CLUB WEST from page 9

an earlier deal to buy the course, stating that their experts during the diligence period had determined it would not be profitable to restore the course, given the lack of ready access to cheaper water. The course is irrigated by City of Phoenix potable water at an annual cost of more than $700,000. The investors are scheduled to unveil their full plan at the HOA board meeting tomorrow. Board President Mike Hinz said that once the board studies the plan, it could ask homeowners to vote as early as March to change the course’s covenants, conditions and restrictions to allow the plan’s implementation. Phoenix City Council also would likely be required to vote once the Planning and Zoning Department reviews the plan. The board has already laid out the steps for homeowners to vote if it approves the investors’ proposal.

Lakes homes lost out

Curran retired in 2011 as CEO and general manager of Fisher-Price after more than 30 years in business. During his career, he is credited with doubling from $300 million to $600 million the revenues

cent de Paul Food Bank and St. Mary’s Food Bank. Boxes purchased for donations are tax deductible. The cookies also play into another fundraising effort. More than 30 restaurants in the Valley have joined the seventh annual “Desert Challenge,” in which chefs concoct a dessert from one or more cookies. Patrons can see participating restaurants and vote for their favorite at dessert-challenge. New this year is a gathering presided over by Renee Parsons, president of PXG Apparel and co-founder of The Bob and Renee Parsons Foundation and the designated “Cookie Boss.” Over 100 girl cookie bosses and 25 local CEOs/executives are expected to attend the first Cookie Fast Pitch on Jan. 25 from 8:45 a.m. to 11 a.m. at the University of Advancing Technology in Tempe. Participating girls will make their cookie sales pitch to one of the corporate executives and get feedback. CEOs who like a pitch will spend up to $500 on cookies. of Rubbermaid’s Little Tykes toy division. Named CEO of Fisher Price in 2009, he is credited with leading that company into achieving record worldwide profits of $2,3 billion in 2009 and 2010. He told AFN he had become interested several months ago in the impact of closures of the Club West and Ahwatukee Lakes golf courses on home values in both communities. So, he examined the history of actual home sale prices posted by Zillow, which obtains its sale data from third-party sources such as the MLS. Data accumulated by the MLS, or multiple listings service, are used by Realtors to determine home appraisals and other things. Curran began his analysis with an examination of the impact of Gee’s 2013 closure of the Ahwatukee Lakes Golf Course and began studying data for home sales in both Ahwatukee Lakes and Ahwatukee Country Club during the five years before the Lakes course was closed in 2013 and the five-year period following closure. Included in his analysis were nine oncourse and 23 off-course homes in Ahwatukee Lakes and 29 on-course and 20 off-course homes at Ahwatukee Country Club.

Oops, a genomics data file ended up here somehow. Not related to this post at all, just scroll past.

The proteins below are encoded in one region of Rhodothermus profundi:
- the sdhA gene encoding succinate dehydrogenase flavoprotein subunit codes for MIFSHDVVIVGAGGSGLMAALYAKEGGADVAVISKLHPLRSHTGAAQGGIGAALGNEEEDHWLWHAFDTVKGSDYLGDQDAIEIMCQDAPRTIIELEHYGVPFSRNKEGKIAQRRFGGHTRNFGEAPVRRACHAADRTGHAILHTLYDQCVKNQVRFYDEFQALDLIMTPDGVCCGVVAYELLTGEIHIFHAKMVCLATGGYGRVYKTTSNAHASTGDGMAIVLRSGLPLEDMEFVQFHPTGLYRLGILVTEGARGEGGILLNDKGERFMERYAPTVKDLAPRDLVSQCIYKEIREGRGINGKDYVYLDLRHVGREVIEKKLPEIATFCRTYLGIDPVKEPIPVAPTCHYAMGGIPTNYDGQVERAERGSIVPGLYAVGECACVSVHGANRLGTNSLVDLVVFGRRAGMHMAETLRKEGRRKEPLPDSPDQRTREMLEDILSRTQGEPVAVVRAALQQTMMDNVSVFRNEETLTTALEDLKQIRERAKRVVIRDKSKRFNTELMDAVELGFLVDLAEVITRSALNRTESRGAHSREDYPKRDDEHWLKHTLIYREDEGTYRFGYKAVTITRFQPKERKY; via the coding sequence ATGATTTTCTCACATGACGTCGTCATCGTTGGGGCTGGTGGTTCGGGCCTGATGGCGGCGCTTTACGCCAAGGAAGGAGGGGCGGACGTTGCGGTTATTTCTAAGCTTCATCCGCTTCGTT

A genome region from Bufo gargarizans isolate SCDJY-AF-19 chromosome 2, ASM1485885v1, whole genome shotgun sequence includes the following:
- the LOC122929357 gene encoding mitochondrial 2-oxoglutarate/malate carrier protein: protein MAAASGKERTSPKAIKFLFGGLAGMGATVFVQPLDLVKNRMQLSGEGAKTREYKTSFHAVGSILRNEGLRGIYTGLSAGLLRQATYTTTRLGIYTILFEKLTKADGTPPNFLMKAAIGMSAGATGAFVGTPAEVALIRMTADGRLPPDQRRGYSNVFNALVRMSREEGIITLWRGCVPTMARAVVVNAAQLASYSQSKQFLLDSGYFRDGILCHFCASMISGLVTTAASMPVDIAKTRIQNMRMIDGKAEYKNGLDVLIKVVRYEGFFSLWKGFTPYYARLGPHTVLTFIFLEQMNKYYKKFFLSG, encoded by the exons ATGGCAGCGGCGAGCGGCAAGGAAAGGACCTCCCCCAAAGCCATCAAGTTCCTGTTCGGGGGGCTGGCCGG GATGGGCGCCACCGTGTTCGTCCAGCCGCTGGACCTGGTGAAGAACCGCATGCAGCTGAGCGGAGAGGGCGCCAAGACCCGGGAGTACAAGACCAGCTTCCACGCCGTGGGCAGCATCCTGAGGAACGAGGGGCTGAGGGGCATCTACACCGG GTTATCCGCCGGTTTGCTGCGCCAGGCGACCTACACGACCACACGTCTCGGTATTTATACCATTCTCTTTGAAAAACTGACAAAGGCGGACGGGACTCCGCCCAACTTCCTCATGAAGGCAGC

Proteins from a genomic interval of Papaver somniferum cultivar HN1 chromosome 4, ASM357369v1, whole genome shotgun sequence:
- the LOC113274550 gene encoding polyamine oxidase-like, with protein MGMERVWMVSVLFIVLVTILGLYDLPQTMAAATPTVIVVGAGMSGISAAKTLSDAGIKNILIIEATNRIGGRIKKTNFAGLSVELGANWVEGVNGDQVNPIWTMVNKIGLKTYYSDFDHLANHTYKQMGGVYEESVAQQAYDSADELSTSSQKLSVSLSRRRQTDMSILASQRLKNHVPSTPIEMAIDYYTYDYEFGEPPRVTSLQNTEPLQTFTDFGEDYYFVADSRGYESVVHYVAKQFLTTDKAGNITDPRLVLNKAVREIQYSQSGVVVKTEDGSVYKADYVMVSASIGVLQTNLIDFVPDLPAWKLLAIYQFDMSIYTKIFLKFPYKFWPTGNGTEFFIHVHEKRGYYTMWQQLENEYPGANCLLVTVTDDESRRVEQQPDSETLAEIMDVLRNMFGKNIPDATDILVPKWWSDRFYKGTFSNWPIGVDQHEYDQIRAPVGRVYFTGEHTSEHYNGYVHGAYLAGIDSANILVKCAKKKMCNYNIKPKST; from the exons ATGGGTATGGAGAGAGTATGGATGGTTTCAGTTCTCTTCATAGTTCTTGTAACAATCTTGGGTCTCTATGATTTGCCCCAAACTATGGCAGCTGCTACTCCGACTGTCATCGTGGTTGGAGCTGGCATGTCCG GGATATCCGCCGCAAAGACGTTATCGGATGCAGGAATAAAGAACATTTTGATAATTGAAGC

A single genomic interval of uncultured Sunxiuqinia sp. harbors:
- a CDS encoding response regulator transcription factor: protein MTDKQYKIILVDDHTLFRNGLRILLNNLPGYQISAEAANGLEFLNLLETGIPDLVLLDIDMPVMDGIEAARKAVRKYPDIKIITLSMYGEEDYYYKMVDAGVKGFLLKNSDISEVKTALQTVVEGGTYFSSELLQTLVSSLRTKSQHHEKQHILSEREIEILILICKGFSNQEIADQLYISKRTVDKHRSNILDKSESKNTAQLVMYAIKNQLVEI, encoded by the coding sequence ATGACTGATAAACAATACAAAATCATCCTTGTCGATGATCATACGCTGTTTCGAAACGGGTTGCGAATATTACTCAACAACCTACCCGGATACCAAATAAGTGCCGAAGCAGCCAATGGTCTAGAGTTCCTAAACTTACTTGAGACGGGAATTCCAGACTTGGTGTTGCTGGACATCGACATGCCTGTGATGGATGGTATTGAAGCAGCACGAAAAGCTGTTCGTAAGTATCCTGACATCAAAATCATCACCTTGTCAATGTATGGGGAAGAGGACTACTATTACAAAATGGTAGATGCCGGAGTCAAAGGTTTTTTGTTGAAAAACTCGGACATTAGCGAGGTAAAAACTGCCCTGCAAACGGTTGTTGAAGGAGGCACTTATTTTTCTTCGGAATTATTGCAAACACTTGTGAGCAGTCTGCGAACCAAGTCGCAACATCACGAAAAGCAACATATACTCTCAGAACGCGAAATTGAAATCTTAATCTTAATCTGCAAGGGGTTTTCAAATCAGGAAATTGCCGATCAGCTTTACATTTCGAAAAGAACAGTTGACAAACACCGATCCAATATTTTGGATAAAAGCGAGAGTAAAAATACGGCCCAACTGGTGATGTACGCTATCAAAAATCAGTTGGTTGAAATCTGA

see CLUB WEST page 13




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CLUB WEST from page 10

He used Ahwatukee Country Club as a “control group” to provide a benchmark of appreciation under “normal” conditions. “Despite the golf course closure, a typical home in the Ahwatukee Lakes community appreciated about 7.3 percent annually,” Curran said. “This is good but it is not as strong as the 10.2 percent price appreciation observed in the Ahwatukee Country Club community.” He said that while that difference in appreciation “may not sound like much, it adds up significantly over time.” “It appears homes in the Lakes community appreciate about 15 percent less than they would have without the golf course closure,” he found. That difference, or opportunity cost, is significant, he says. “Since the average price of a home in the Lakes community is about $276,000, losing 15 percent in value appreciation over five years costs the average homeowner about $41,000,” Curran said. Curran then applied the trends he saw to Club West home values, which on aveage are higher than those in Ahwatu-

Some kind of homes could be built in the area of the parking lot, four holes and the clubhouse in this aerial photo of Club West taken by Ton Sanfilippo of Inside Out Aerial for AFN last year. (Special to AFN)

kee Lakes or Ahwatukee Country Club. He also developed several options facing Club West in light of the current would-be buyers’ plan. The buyers declined a request by AFN to discuss their plan prior to tomorrow’s


HOA board meeting. In walking away from the tentative deal with Gee last fall, Matt Shearer, a Club West resident and one of the four investors, said, “Unfortunately, we do not believe the course can be saved as a sustain-

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able jewel of our community.” But one source familiar with their plan said it tracks closely to the one outlined in an anonymous letter that had been hand-delivered in November to 73 homes around the four holes that would be closed to make way for residences. That letter – whose author has never been disclosed – said the plan involved reducing the 18-hole course to a nine-hole executive course; demolishing the current clubhouse in favor of a new one closer to Chandler Boulevard. It also calls for building some kind of housing on four holes as well as on the areas where the pond and clubhouse are currently situated. The kind of housing – single-family, condominiums, townhouses or apartments – remains a mystery. In announcing tomorrow’s meeting, the HOA board in a mid-December letter to residents said: “The potential buyers are the same group as the last escrow and appear to have resolved many of their challenges. We do not know the exact closing date. We have been told that they want to close by early March.”